Right-to-Work Wisconsin?

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Wisconsin may perhaps be on the road to passing right-to-work legislation. According to a recent Reason-Rupe poll of 708 Wisconsin residents, 51 percent favor a law in Wisconsin "that would no longer require workers in unionized companies to pay union dues as a condition of employment." This number is largely unchanged (52 percent) among likely voters.

Governor Scott Walker's controversial Act 10 made paying public union dues voluntary, effectively making union membership also voluntary and public sector employment right-to-work. Now that Walker has survived the recall election, should we expect Wisconsin's private sector to also move toward the right-to-work column in the near future?

Public sector workers are most likely to oppose a right-to-work law in Wisconsin, with 58 percent in opposition; however, 53 percent among private sector workers approve. Others who strongly oppose are those with a post-graduate degrees (57 percent), Occupy Wall Street supporters (56 percent), Democrats (55 percent), and households with union members (53 percent).

Those who favor right-to-work legislation in Wisconsin include 68 percent of Tea Party supporters, 66 percent of Republicans, 61 percent among those over sixty-five years old and 57 percent among those aged forty-five to fifty-four, and 54 percent among those making more than $75,000 a year and 53 percent among those making less than $30,000 a year.

Right To Work

Some historical perspective is useful here. In the 1930s it was argued that federal intervention in labor markets was necessary to resolve disputes between labor and business. In 1935 Congress passed the National Labor Relations Act (NLRA) or the Wagner Act, setting up the National Labor Relations Board (NRLB) as the official arbiter of labor unions. With sufficient employee support, a company's employees could petition to receive union authorization. Only one union would be permitted per business. Since businesses were required to only negotiate with the one union, they were required to collectively bargain with union representatives over pay and working conditions. It also required employees of unionized companies to pay union dues as a condition of employment.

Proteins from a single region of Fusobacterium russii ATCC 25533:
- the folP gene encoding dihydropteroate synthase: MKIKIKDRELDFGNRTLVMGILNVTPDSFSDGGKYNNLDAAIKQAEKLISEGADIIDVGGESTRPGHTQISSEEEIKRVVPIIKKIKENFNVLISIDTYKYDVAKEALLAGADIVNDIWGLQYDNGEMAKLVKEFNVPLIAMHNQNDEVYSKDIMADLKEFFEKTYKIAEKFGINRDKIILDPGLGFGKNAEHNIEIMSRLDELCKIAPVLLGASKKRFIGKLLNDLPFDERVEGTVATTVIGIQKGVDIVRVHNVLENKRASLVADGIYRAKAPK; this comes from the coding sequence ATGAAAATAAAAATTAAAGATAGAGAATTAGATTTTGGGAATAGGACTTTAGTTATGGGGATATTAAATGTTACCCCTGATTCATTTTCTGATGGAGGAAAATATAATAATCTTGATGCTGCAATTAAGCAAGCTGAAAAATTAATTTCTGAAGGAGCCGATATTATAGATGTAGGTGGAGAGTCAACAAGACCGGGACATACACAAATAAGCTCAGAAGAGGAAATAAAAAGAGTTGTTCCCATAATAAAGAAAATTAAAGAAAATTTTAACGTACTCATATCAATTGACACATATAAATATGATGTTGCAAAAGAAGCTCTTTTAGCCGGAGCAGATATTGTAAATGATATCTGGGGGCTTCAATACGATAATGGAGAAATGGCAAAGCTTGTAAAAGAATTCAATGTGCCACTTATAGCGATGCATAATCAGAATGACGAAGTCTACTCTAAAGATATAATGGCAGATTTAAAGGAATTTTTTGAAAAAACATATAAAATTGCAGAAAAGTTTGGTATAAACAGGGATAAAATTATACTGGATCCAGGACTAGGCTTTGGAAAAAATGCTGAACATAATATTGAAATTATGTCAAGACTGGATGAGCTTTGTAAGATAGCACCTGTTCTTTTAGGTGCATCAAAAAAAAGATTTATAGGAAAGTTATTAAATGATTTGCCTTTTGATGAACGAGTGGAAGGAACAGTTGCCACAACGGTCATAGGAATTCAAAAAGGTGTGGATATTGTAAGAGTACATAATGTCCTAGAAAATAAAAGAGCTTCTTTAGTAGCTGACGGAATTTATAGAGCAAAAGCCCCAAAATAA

Twelve years later, the Taft-Hartley Act amended the NLRA, allowing states to pass right-to-work laws that prevented unions from requiring companies to fire workers who refused to join the union. Essentially, right-to-work laws made union membership voluntary and brought the choice of paying union dues back to the individual.

The following chart shows which states have right-to-work laws and those that do not.

Right-To-Work  Not Right-To-Work
AlabamaAlaska
ArizonaCalifornia
ArkansasColorado
FloridaConnecticut
GeorgiaDelaware
IdahoHawaii
IndianaIllinois
IowaKentucky
KansasMaine
LouisianaMaryland
MississippiMassachusetts
NebraskaMichigan
NevadaMinnesota
North CarolinaMissouri
North DakotaMontana
OklahomaNew Hampshire
South CarolinaNew Jersey
South DakotaNew Mexico
TennesseeNew York
TexasOhio
UtahOregon
VirginiaPennsylvania
WyomingRhode Island
 Vermont
 Washington
 West Virginia
 Wisconsin

Source: National Right to Work Legal Defense Foundation

If additional states, such as Wisconsin, wish to change the relationship between labor unions and business and allow workers the choice of joining a union, legislation must be passed in that state. Given Wisconsin Governor Scott Walker's ability to withstand a recall election after making public-employees effectively right-to-work, an expansion of right-to-work in the private sector may perhaps follow.

Full poll results can be found here and cross tabs here.

ORC International conducted fieldwork for the poll, May 14th-18th 2012 of both mobile and landline phones, 708 Wisconsin adults, margin of error +/- 3.7%.  Likely Wisconsin voters (609, MOE +/-4%) include registered respondents who said they are absolutely certain to vote or very likely to vote in the June 5th recall election for governor.

Emily Ekins is the director of polling for Reason Foundation where she leads the Reason-Rupe public opinion research project, launched in 2011. Follow her on Twitter @emilyekins.